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Jaydip Industries, Thana Vs. the Workmen - Court Judgment

LegalCrystal Citation
SubjectLabour and Industrial
CourtSupreme Court of India
Decided On
Case NumberCivil Appeal No. 912 of 1967
Judge
Reported inAIR1972SC605; [1972(24)FLR179]; 1972LabIC339; (1972)ILLJ244SC; 1972MhLJ612(SC); (1972)3SCC302; [1972]2SCR920; 1972(4)LC357(SC)
ActsIndustrial Disputes Act, 1947 - Sections 10; Minimum Wages Act, 1948 - Sections 3, 3(1), 3(2A) and 27
AppellantJaydip Industries, Thana
RespondentThe Workmen
Advocates: I.N. Shroff, Adv
Cases ReferredU. Unichoyi v. State of Kerala
Prior historyAppeal by Special Leave from the Award dated March 3, 1967 of the Industrial Tribunal, Maharashtra, Bombay in Reference (IT) No. 1 of 1968-
Excerpt:
.....dispute relating to the rates of wages payable to any of the employees employed in a scheduled employment, any proceeding is pending before a tribunal or national tribunal under the industrial disputes act, 1947, or before any like authority under any other law for the time being in force, or an award made by any tribunal, national tribunal or such authority is in operation, and a notification fixing or revising the minimum rates of wages in respect of the scheduled employment is issued during the pendency of such proceeding or the operation of the award, then, notwithstanding anything contained in this act, the minimum rates of wages so fixed or so revised shall not apply to those employees during the period in which the proceeding is pending and the award made therein is in..........7.50 skilled rs. 195.00 highly-skilled rs. 9.50 highly-skilled rs. 247.00and said thatthe above wage rates shall be deemed to be fixed as at bombay consumer price index figure 660. for a rise of every ten points in the index figure the workmen shall be given an increase in the wages at the rate of seven paise per day. and for a fall of every ten points in the index figure there shall be a reduction in the wages at the rate of seven paise per day.the tribunal also held that wages it fixed were the minimum rates of wages for the workmen in question and, therefore, the capacity of the employer to pay was irrelevant.7. it was argued for the appellant that the tribunal was wrong in fixing minimum wages at higher rates than those fixed by the government under section 3 of the act without.....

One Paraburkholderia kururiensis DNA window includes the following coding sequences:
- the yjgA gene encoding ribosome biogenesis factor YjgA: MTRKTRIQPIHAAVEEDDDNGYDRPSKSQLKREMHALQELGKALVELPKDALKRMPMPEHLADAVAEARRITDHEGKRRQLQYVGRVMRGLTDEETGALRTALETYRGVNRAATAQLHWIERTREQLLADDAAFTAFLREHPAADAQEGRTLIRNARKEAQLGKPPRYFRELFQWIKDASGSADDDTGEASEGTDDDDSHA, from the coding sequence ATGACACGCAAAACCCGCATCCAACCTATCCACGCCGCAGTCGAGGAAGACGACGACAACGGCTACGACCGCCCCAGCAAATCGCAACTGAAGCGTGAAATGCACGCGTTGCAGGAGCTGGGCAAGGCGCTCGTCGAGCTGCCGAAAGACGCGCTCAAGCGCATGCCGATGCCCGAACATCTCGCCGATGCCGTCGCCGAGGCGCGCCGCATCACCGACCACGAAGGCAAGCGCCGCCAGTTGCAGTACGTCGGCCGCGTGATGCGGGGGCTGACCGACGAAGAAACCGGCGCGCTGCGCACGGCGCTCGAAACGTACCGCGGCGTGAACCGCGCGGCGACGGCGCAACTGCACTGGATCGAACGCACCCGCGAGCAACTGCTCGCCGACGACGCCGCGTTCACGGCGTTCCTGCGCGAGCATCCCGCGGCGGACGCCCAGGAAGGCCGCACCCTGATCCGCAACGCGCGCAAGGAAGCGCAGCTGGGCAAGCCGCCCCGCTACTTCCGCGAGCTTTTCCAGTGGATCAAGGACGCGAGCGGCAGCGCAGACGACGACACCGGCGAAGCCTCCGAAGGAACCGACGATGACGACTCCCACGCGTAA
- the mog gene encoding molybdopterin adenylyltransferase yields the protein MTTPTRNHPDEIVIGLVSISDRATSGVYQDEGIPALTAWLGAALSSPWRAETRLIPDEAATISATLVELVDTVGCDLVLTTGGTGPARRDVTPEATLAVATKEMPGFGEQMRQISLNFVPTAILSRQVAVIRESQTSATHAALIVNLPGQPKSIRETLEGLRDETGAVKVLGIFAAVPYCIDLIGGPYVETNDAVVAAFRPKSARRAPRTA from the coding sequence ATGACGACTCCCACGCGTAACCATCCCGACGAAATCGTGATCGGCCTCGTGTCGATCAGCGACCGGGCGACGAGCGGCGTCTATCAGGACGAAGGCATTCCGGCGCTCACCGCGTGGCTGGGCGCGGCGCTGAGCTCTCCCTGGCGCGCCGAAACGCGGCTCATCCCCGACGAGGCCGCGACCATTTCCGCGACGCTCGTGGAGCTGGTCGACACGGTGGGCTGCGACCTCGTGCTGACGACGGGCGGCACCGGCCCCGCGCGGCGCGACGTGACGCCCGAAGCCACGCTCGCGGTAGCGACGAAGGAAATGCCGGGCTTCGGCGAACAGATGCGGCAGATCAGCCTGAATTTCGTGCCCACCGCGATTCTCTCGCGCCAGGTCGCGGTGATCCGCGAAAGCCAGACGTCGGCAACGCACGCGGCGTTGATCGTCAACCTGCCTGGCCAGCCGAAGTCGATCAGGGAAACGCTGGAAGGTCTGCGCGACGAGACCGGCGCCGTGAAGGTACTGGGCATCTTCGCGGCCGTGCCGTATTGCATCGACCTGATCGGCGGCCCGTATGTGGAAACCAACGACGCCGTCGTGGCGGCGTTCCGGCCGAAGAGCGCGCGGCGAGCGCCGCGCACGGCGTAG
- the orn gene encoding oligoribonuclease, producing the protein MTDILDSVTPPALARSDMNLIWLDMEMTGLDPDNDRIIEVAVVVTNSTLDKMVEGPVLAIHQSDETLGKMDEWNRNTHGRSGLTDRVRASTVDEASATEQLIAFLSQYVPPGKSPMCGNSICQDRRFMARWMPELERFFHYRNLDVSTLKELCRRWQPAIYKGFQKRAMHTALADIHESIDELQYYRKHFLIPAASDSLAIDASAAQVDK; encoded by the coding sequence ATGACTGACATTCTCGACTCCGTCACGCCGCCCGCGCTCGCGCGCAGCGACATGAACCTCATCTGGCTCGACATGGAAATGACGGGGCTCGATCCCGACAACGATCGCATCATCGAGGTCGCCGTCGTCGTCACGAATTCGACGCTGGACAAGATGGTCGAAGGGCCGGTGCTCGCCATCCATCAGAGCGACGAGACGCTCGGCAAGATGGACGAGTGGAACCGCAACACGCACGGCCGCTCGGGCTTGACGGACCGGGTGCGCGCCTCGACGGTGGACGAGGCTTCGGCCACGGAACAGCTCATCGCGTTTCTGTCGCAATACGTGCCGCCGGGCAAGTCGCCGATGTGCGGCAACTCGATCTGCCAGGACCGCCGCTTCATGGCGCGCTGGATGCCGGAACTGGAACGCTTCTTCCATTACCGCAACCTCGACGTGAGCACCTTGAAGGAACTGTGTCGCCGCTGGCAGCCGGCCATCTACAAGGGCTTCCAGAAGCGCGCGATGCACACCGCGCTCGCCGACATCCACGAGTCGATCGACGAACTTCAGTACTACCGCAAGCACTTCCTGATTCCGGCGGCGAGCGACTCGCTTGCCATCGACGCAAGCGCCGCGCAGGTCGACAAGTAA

Judgment:

K.K. Mathew, J.

2. The Government of Maharashtra referred to the Tribunal on December 31, 1965, under Section 10(i)(d) of the Industrial Disputes Act, 1947, the industrial dispute between M/s. Jaydip Industries, Thana, and the workmen employed under them, arising out of the following demands made by the workmen :-

(A) Following monthly scales of pay should be introduced for all categories of workmen :

Rs. Unskilled 150-5.00-200.00 Semi-skilled 175-7.50-250.00 Skilled 225-10.00-325.00 Highly skilled 350-25.00-600.00(B) The above scales of pay are consolidated and are on the basis of Bombay Working Class Cost of Living Index Number 480. In case if index number move above 480 for every point rise in Index Number, workmen should be paid ten paise per day as dearness allowance.

(C) The above rates of pay should be made effective from 1st February 1965.

(D) For the conversion of present daily rates into monthly rates, the present rate should be multiplied by thirty. The amount should then be fitted in the above grades. If the amount fells short of minimum of Grades demanded the same should be brought up to the minimum.

(E) After making adjustment in the above manner adjustment increments at the rate of one for every one year of service or part thereof in excess of six months should be added to the pay.